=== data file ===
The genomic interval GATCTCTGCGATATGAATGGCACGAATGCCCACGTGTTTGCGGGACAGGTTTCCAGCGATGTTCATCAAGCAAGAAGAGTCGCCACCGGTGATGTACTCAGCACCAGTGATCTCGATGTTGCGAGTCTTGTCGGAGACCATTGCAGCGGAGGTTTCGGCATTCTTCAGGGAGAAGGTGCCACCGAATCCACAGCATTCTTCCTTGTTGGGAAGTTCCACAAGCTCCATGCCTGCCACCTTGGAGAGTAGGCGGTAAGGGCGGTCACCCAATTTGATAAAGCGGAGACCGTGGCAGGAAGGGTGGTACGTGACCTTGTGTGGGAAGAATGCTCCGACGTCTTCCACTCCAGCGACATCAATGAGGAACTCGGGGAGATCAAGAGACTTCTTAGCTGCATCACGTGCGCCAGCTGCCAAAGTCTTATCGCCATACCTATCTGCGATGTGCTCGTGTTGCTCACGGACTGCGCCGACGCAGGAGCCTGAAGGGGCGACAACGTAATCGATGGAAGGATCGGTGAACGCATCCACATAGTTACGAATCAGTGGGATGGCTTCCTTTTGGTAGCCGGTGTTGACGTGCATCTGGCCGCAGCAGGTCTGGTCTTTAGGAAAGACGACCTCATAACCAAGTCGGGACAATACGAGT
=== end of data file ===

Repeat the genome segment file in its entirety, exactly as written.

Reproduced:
The genomic interval GATCTCTGCGATATGAATGGCACGAATGCCCACGTGTTTGCGGGACAGGTTTCCAGCGATGTTCATCAAGCAAGAAGAGTCGCCACCGGTGATGTACTCAGCACCAGTGATCTCGATGTTGCGAGTCTTGTCGGAGACCATTGCAGCGGAGGTTTCGGCATTCTTCAGGGAGAAGGTGCCACCGAATCCACAGCATTCTTCCTTGTTGGGAAGTTCCACAAGCTCCATGCCTGCCACCTTGGAGAGTAGGCGGTAAGGGCGGTCACCCAATTTGATAAAGCGGAGACCGTGGCAGGAAGGGTGGTACGTGACCTTGTGTGGGAAGAATGCTCCGACGTCTTCCACTCCAGCGACATCAATGAGGAACTCGGGGAGATCAAGAGACTTCTTAGCTGCATCACGTGCGCCAGCTGCCAAAGTCTTATCGCCATACCTATCTGCGATGTGCTCGTGTTGCTCACGGACTGCGCCGACGCAGGAGCCTGAAGGGGCGACAACGTAATCGATGGAAGGATCGGTGAACGCATCCACATAGTTACGAATCAGTGGGATGGCTTCCTTTTGGTAGCCGGTGTTGACGTGCATCTGGCCGCAGCAGGTCTGGTCTTTAGGAAAGACGACCTCATAACCAAGTCGGGACAATACGAGT